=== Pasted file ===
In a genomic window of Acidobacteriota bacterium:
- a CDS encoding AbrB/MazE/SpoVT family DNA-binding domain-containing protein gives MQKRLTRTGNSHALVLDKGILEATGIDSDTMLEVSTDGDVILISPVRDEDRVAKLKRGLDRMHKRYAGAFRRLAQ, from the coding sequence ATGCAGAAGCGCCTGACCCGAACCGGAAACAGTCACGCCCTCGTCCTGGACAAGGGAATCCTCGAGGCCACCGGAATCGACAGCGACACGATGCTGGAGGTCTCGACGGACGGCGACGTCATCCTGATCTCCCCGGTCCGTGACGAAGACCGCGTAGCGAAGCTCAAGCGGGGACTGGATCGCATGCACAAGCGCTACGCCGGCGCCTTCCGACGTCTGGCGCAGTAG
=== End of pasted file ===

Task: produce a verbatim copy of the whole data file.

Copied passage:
In a genomic window of Acidobacteriota bacterium:
- a CDS encoding AbrB/MazE/SpoVT family DNA-binding domain-containing protein gives MQKRLTRTGNSHALVLDKGILEATGIDSDTMLEVSTDGDVILISPVRDEDRVAKLKRGLDRMHKRYAGAFRRLAQ, from the coding sequence ATGCAGAAGCGCCTGACCCGAACCGGAAACAGTCACGCCCTCGTCCTGGACAAGGGAATCCTCGAGGCCACCGGAATCGACAGCGACACGATGCTGGAGGTCTCGACGGACGGCGACGTCATCCTGATCTCCCCGGTCCGTGACGAAGACCGCGTAGCGAAGCTCAAGCGGGGACTGGATCGCATGCACAAGCGCTACGCCGGCGCCTTCCGACGTCTGGCGCAGTAG